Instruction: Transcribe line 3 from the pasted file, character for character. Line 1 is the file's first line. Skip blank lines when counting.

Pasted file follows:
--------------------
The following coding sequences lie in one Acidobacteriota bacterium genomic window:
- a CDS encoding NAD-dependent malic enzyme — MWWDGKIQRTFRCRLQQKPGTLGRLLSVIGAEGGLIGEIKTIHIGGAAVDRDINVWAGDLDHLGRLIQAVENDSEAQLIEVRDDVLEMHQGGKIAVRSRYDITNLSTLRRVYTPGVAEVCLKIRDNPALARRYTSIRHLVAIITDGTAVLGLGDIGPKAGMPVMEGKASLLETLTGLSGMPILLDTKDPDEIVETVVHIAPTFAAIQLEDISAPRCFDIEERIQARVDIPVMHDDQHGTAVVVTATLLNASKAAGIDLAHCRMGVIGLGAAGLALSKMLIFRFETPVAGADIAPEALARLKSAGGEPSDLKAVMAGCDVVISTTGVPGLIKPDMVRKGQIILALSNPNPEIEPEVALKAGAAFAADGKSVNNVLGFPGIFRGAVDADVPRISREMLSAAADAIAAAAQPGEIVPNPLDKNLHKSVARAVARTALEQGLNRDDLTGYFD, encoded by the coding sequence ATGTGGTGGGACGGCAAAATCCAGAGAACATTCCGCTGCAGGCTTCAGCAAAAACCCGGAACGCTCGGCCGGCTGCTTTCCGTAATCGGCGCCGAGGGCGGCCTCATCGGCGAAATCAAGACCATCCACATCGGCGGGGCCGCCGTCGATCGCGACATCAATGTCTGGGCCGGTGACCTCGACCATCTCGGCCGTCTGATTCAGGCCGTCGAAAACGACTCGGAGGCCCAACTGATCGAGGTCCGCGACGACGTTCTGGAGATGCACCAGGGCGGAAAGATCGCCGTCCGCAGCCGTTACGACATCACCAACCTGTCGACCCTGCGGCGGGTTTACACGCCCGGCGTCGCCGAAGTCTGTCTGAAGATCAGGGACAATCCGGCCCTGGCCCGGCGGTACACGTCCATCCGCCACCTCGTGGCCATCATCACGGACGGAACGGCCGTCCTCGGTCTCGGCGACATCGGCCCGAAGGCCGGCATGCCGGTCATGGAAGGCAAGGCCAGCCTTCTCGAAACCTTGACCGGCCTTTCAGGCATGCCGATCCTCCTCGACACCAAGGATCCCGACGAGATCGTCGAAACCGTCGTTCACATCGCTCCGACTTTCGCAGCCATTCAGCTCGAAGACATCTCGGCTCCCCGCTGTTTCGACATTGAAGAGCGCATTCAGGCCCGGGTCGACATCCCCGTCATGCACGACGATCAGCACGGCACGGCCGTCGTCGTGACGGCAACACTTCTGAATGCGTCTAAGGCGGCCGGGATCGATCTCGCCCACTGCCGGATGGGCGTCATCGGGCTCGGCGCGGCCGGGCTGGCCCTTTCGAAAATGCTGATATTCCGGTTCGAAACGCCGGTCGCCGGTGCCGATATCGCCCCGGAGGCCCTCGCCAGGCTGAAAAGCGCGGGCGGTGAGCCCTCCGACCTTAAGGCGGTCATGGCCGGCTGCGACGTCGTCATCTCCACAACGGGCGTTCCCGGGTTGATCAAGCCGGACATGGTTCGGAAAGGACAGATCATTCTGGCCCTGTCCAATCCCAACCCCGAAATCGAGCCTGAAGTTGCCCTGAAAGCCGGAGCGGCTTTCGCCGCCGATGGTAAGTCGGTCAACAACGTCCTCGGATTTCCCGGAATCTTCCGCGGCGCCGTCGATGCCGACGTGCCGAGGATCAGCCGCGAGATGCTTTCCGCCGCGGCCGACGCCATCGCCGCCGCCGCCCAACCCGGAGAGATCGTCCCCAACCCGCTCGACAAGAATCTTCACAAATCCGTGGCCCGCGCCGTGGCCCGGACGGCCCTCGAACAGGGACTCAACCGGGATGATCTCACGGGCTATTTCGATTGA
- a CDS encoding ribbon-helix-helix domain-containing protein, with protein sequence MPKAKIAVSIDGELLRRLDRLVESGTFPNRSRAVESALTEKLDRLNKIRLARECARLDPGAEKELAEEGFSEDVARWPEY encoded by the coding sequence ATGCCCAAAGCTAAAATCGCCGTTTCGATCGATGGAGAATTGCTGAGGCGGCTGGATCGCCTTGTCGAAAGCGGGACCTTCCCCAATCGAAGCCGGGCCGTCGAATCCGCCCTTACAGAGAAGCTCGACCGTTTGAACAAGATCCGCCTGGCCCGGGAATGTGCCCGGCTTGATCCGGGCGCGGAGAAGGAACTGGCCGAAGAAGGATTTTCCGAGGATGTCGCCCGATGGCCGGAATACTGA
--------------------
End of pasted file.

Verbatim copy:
- a CDS encoding ribbon-helix-helix domain-containing protein, with protein sequence MPKAKIAVSIDGELLRRLDRLVESGTFPNRSRAVESALTEKLDRLNKIRLARECARLDPGAEKELAEEGFSEDVARWPEY encoded by the coding sequence ATGCCCAAAGCTAAAATCGCCGTTTCGATCGATGGAGAATTGCTGAGGCGGCTGGATCGCCTTGTCGAAAGCGGGACCTTCCCCAATCGAAGCCGGGCCGTCGAATCCGCCCTTACAGAGAAGCTCGACCGTTTGAACAAGATCCGCCTGGCCCGGGAATGTGCCCGGCTTGATCCGGGCGCGGAGAAGGAACTGGCCGAAGAAGGATTTTCCGAGGATGTCGCCCGATGGCCGGAATACTGA